Overall it being quite a journey. An interesting thought is that progress is happening, but definitely isn’t linear. I focus on one thing and something else drops back, more like a squishy squeeze toy than I’m used to. The next part is likely to be particularly challenging, as I’ve struggle with the human form for a while. (Look back at my Life Drawing to see what I mean.)
The experimental and “Lots of Drawing” approach, rather than a focus on finished drawings, is producing a wider range of learning over time. The use of drawing on the train is also helpful for this experimental learning, even though this is mainly dependent on drawing from photographic reference. In drawing from photographs, however, I’m trying to depend less on trying to reproduce the photograph and more on trying to interpret the image.
For many of the drawing in the part I have deliberately decided not to focus on technical accuracy, which has lead to some fairly basic rendering errors in places. The drawing of the Neptune, for example, could have been significantly improved by the application of some fairly basic linear perspective. Selecting when to use which approach is going to be one of those on-going decision points.
I still have a way to go with colour, and selecting the colour I need to get the effect I want. This isn’t too much of a surprise, but it means that I need to spend more time experimenting with colour media. This is one area that it may be worth considering getting a bit “hide bound” and learning from others.
What would I do differently next time?
I’ve also slowed down on the side Drawing during this part, which is a side effect of a new job I started in late April and my modified working arrangements. I need to find a way to get back to this for Part 4. I may also have to go back to theory a bit in Part 4, as the proportions and structure of the human body involve a significant amount of theory.
Lastly, I need to find a way to make time available for my non-course art work. I’ve got a place at the Art Unequalled show, and am likely to start to try and show my work a few time a year from here. That means making some saleable work, which should also move my overall practice forwards.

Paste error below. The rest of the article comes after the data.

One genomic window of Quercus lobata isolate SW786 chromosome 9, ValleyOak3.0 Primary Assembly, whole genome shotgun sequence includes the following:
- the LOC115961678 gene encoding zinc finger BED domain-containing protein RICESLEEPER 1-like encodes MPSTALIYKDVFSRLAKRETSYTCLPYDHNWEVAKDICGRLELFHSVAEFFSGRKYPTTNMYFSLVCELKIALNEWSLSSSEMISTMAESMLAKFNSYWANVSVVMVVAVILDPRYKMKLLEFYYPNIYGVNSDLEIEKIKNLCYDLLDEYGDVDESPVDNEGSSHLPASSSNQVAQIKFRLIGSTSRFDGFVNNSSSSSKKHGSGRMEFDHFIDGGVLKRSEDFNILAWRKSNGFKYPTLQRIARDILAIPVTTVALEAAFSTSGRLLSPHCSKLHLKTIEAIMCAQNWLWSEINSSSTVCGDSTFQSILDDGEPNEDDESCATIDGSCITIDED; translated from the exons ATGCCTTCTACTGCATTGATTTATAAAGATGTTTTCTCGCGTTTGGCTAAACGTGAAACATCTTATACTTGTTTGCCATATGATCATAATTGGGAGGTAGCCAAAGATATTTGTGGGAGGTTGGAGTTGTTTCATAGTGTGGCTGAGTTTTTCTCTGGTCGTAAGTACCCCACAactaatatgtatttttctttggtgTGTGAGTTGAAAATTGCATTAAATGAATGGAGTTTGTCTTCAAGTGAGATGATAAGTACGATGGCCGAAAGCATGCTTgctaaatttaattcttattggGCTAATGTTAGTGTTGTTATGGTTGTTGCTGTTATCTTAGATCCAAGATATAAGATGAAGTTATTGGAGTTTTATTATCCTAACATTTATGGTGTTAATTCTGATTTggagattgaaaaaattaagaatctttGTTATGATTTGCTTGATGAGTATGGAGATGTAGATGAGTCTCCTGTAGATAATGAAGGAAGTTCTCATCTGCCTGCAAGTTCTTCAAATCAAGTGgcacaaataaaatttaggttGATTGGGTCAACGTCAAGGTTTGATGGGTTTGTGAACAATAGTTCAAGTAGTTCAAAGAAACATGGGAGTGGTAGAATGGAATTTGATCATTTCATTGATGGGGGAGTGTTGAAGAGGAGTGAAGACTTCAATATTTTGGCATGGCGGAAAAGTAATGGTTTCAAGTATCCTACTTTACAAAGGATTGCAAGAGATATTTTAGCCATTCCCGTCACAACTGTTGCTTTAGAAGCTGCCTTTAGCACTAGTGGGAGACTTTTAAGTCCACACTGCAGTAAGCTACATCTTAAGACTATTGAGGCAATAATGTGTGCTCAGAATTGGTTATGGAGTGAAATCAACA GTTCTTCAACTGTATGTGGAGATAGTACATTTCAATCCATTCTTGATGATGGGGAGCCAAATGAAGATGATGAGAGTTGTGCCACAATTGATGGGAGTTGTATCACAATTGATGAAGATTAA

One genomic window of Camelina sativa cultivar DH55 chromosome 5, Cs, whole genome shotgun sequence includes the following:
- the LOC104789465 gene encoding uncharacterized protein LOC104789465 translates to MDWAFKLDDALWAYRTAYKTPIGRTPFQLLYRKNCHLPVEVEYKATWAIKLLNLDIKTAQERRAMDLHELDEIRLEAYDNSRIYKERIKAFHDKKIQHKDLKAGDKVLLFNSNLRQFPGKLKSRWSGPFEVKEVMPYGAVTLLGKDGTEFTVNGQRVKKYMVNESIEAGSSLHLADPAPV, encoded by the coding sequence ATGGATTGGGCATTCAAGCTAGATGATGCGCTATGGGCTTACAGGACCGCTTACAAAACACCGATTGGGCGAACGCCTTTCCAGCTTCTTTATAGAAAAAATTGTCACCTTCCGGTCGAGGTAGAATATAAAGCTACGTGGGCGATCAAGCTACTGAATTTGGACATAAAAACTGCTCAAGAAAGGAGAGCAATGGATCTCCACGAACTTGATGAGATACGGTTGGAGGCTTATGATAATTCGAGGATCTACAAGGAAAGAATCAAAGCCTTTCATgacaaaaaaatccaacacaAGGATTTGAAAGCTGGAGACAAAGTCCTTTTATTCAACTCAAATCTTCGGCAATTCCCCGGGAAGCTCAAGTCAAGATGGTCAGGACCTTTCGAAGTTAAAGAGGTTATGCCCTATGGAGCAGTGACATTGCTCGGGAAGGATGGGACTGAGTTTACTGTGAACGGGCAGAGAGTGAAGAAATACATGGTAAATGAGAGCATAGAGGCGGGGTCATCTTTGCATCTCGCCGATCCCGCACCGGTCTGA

What to take forwards?
The drawing experiments and sketchbook working is good for my progress, and I suspect that I need to do even more of that for the next part.
I feel I could spend a lot of time on landscape and outdoor drawing. It resonates well with me in a way that the still life didn’t really. Ideally I would like to spend even more time drawing “en plein air”. Possibly a subject matter for Part 5?
Any happy accidents?
The discovery that I like working with an ink and wash format was definitely a happy accident, and may form a strong path into further colour work. Similarly, with practice and experimentation I feel the use of soft pastels may prove fruitful for me. Either may have been viable approaches for the final Assignment piece, but I felt charcoal would fit the effect I was going for better.
Actions from previous tutor feedback
I have taken the following significant actions based on the previous feedback:
- Changed the way I approach documenting in my learning log. I am now producing smaller numbers of blog items, with a basic format of one Blog article per Project. I then have a few separate articles.
- I’ve changed the artist mindmap so that the list of artists and the mind map parts are separate. Beyond that, however, the map hasn’t been extended significantly because I’ve been concentrating more on doing and experimentation.
- I’ve focused on sketchbook experimentation over producing finished pieces, including exploring the complexities and challenges of a piece before starting on a full drawing. As part of this I am doing more “thumbnail” drawings than full size ones.
I’m optimistic that this has resulted in an improved approach overall.